The ripe fruit of the Urban Meyer Coaching Tree

Kirk Irwin

We're in the Silly Season of college football, and not just because something called the San Diego County Credit Union Poinsettia Bowl exists. It's silly because of what is going on behind the scenes with team's staffs. After a 12-0 season, can the coaching staff Urban Meyer brought together stay together?

For a team that went undefeated with no bowl to look forward to this year, the Ohio State Buckeyes have a bit of an advantage over the rest of their college football brethren. While most coaches are busy preparing their teams for their postseason exhibition games (because that's what all bowl games are to their participants, with the only exceptions being Alabama and Notre Dame, who are playing for the championship), Ohio State can send the full force of their staff and recruiting prowess into the living rooms and football facilities of the nation's next Johnny Football.

So far, this situation is paying off for the Buckeyes in big ways. And this is all good for the team, good for the future, and good for head coach Urban Meyer and his staff. The focus that Meyer, Tom Herman, Stan Drayton and Kerry Coombs (among many others) can put on recruiting will help ensure not only the longevity of the program, but also of their jobs with Ohio State.

At least for now.

This part of the year has been called by many the "Silly Season" and it really is that. Between the Beef 'O' Brady St. Petersburg Bowl, which I swear to God is a real thing, to the war being fought on the recruiting trail, very little going on is actually football. But there is a whole other side of the Silly Season that has reared its ugly head at the WHAC in the past few weeks. And while there hasn't been a casualty yet, this part of the Silly Season is far from over.

At the end of bad years, college football teams, like any business, will get rid of unnecessary or under-performing staff. This year, there have been several firings or note; Tennessee parted ways with Derek Dooley, Cal finally shuffled loose from Jeff Tedford's mortal coil, and at Arkansas, the ever-crazy John L. Smith (who was replacing the ever-crazy Bobby Petrino) was not given the opportunity to stay on for another year.

This whole process starts a domino effect: when these new jobs come open, head coaches from smaller schools look to improve their standing, and bolt to the bigger schools. Some of them take assistants with them. Those posts at smaller schools now need filled, and ambitious assistants and coordinators from other schools are often tapped to fill those jobs. The dominoes continue to fall until each coaching position is finally filled and the season starts anew. It happens every year, and is well documented in several corners of the Internet.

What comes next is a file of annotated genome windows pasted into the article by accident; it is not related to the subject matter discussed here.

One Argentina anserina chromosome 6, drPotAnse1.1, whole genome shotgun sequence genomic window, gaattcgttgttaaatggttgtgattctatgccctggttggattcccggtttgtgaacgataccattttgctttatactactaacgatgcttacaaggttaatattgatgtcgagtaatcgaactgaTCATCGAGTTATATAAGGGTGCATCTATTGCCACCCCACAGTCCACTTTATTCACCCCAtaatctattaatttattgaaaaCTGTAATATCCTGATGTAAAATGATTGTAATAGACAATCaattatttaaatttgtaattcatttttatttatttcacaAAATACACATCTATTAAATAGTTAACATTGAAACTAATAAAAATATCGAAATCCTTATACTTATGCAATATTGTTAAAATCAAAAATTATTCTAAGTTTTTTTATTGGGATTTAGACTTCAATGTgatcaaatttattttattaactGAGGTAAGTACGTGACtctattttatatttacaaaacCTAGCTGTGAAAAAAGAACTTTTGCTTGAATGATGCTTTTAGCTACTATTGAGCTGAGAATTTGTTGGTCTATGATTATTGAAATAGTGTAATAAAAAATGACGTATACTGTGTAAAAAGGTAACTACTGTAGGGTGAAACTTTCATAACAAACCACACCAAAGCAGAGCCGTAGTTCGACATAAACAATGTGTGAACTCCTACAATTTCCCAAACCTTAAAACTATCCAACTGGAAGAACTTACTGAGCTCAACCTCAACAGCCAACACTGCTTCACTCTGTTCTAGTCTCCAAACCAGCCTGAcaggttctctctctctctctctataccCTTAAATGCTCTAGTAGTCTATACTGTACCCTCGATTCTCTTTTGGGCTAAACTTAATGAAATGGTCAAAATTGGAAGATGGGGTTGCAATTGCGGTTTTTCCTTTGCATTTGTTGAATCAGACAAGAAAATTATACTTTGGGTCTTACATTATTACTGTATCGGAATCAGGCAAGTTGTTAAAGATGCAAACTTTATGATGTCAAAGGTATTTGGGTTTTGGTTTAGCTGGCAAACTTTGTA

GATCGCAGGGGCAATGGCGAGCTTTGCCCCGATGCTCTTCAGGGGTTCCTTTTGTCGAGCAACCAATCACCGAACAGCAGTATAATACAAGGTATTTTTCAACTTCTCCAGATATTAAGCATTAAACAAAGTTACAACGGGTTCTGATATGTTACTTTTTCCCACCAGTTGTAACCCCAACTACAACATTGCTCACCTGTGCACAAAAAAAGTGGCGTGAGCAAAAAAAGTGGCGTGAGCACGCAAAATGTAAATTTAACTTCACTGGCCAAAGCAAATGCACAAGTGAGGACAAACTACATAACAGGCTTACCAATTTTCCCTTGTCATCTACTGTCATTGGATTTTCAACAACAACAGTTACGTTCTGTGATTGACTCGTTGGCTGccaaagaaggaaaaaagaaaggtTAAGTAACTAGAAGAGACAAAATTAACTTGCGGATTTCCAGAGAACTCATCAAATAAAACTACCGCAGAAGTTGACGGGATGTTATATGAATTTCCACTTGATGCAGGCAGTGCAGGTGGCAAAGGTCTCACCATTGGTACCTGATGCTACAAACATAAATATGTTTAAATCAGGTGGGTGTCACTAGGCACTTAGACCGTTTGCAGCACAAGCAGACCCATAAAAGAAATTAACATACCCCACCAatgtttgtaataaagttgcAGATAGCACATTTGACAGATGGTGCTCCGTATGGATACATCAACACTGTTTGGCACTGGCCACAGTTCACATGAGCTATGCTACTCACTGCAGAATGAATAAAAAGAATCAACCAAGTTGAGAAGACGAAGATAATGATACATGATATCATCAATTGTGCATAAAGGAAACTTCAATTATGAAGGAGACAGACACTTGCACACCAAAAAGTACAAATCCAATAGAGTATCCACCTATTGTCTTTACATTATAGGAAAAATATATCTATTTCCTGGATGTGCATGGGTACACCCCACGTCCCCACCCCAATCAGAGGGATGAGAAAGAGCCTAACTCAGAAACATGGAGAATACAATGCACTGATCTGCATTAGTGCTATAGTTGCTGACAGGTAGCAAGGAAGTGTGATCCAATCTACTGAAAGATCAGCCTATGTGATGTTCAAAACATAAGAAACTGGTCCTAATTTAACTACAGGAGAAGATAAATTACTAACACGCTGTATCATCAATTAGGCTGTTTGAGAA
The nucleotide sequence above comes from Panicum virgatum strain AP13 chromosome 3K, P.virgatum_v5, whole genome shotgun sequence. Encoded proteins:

When it comes to ambitious assistants and coordinators, Ohio State has always been a sort of "developmental league" for head coaching candidates; one great example is Mark Dantonio, who went from Ohio State coordinator under Jim Tressel to University of Cincinnati head coach, to Michigan State head coach. Another, Darrell Hazel, went from WR coach under Tressel to Kent State head coach, and will, next year, lead the Purdue Boilermakers as the new head coach.

While Tressel had his disciples move up the ranks, Meyer's staffs have also become ripe for the picking of other schools. Steve Addazio will coach Boston College this year, while former top coordinators, Dan Mullen at Mississippi State and Charlie Strong at Louisville, are thriving in their current positions, Strong in particular, whose name was attached to pretty much every coaching vacancy this year.

So why does this matter to Buckeye fans? Because the team, the players and those fans don't want a leg up on recruiting, or preparation for next year; they all would rather have a national championship. And a staff that just took a 6-7 team to 12-0 while barely scratching the surface of their potential, is probably the right gang to get the job done.

Unless a different opportunity rears said ugly head.

When Meyer was hired as head coach, he guaranteed fans that he would prepare the greatest staff in the country, and he didn't disappoint - hard to do when you beat Michigan en route to an undefeated season. While there were issues in all phases of the game at points this year, there was no issue in the loss column, only a big, fat goose egg. These coaches are attractive to Meyer and to the Buckeyes because of this. But they're also looking pretty good to other teams, too.

Ohio State's coaching staff is full of, as Columbus's favorite, fedora'd local scribe Lori Schmidt put it, wanted men, with several key cogs in Meyer's staff indicated as candidates or front-runners for other positions. Meyer called it a "turnstile" when he was at Florida, with how quickly his guys would come in and leave for better opportunities, and so far at Ohio State, interest in his assistants has certainly been high.

But, so far, no school has been able to pluck away a Buckeye. Yet.

My hope is that the staff, which Meyer said he wanted to stay intact, is doing just that because they see what the future could hold for this team. Even with John Simon graduating, and the just-announced departure of Johnathan Hankins, the defense is going to be full of talent and depth at almost every level. And the offense can really only get better, as Carlos Hyde and Braxton Miller get another year of experience under their belts. The coaches and team already thought they could beat anyone in the country this year, maybe everyone is just waiting for the opportunity to do just that next year.

There are still some higher profile coaching vacancies that need filled. Teeth-cutting jobs at Florida International and Kent State could be ripe for the fruit of Meyer's Buckeye coaching tree. Here's hoping we get to keep that fruit in Columbus for at least another year.

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